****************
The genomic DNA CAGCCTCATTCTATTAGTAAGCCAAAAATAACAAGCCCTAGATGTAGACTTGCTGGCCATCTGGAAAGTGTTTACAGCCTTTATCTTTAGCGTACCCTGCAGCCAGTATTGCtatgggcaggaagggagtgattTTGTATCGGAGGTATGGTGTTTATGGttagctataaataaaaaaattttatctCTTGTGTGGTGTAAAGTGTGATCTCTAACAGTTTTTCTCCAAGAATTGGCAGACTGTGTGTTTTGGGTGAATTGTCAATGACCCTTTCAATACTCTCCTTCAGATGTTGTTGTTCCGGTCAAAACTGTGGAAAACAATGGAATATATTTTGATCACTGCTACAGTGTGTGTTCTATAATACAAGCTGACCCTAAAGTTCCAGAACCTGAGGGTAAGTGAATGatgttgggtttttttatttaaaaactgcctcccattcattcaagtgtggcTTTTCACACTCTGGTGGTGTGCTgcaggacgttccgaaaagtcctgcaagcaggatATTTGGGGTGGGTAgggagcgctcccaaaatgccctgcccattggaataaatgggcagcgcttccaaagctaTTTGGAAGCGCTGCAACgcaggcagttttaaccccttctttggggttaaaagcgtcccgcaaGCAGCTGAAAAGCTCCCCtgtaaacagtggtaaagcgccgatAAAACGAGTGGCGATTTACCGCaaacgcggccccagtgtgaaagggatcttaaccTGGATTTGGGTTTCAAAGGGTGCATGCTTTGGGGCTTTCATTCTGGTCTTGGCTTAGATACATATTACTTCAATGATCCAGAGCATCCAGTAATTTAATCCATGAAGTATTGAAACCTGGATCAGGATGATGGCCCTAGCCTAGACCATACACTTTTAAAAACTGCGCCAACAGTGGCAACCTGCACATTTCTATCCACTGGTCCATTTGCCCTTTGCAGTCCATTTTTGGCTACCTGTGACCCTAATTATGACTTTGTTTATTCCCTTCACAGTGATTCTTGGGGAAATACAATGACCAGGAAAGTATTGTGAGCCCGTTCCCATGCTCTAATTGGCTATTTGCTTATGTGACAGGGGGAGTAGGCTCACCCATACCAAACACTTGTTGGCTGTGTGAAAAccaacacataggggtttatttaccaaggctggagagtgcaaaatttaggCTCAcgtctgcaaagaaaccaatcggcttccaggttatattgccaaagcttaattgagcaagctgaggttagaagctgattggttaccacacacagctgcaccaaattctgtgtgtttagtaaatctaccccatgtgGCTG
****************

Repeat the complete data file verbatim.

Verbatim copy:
The genomic DNA CAGCCTCATTCTATTAGTAAGCCAAAAATAACAAGCCCTAGATGTAGACTTGCTGGCCATCTGGAAAGTGTTTACAGCCTTTATCTTTAGCGTACCCTGCAGCCAGTATTGCtatgggcaggaagggagtgattTTGTATCGGAGGTATGGTGTTTATGGttagctataaataaaaaaattttatctCTTGTGTGGTGTAAAGTGTGATCTCTAACAGTTTTTCTCCAAGAATTGGCAGACTGTGTGTTTTGGGTGAATTGTCAATGACCCTTTCAATACTCTCCTTCAGATGTTGTTGTTCCGGTCAAAACTGTGGAAAACAATGGAATATATTTTGATCACTGCTACAGTGTGTGTTCTATAATACAAGCTGACCCTAAAGTTCCAGAACCTGAGGGTAAGTGAATGatgttgggtttttttatttaaaaactgcctcccattcattcaagtgtggcTTTTCACACTCTGGTGGTGTGCTgcaggacgttccgaaaagtcctgcaagcaggatATTTGGGGTGGGTAgggagcgctcccaaaatgccctgcccattggaataaatgggcagcgcttccaaagctaTTTGGAAGCGCTGCAACgcaggcagttttaaccccttctttggggttaaaagcgtcccgcaaGCAGCTGAAAAGCTCCCCtgtaaacagtggtaaagcgccgatAAAACGAGTGGCGATTTACCGCaaacgcggccccagtgtgaaagggatcttaaccTGGATTTGGGTTTCAAAGGGTGCATGCTTTGGGGCTTTCATTCTGGTCTTGGCTTAGATACATATTACTTCAATGATCCAGAGCATCCAGTAATTTAATCCATGAAGTATTGAAACCTGGATCAGGATGATGGCCCTAGCCTAGACCATACACTTTTAAAAACTGCGCCAACAGTGGCAACCTGCACATTTCTATCCACTGGTCCATTTGCCCTTTGCAGTCCATTTTTGGCTACCTGTGACCCTAATTATGACTTTGTTTATTCCCTTCACAGTGATTCTTGGGGAAATACAATGACCAGGAAAGTATTGTGAGCCCGTTCCCATGCTCTAATTGGCTATTTGCTTATGTGACAGGGGGAGTAGGCTCACCCATACCAAACACTTGTTGGCTGTGTGAAAAccaacacataggggtttatttaccaaggctggagagtgcaaaatttaggCTCAcgtctgcaaagaaaccaatcggcttccaggttatattgccaaagcttaattgagcaagctgaggttagaagctgattggttaccacacacagctgcaccaaattctgtgtgtttagtaaatctaccccatgtgGCTG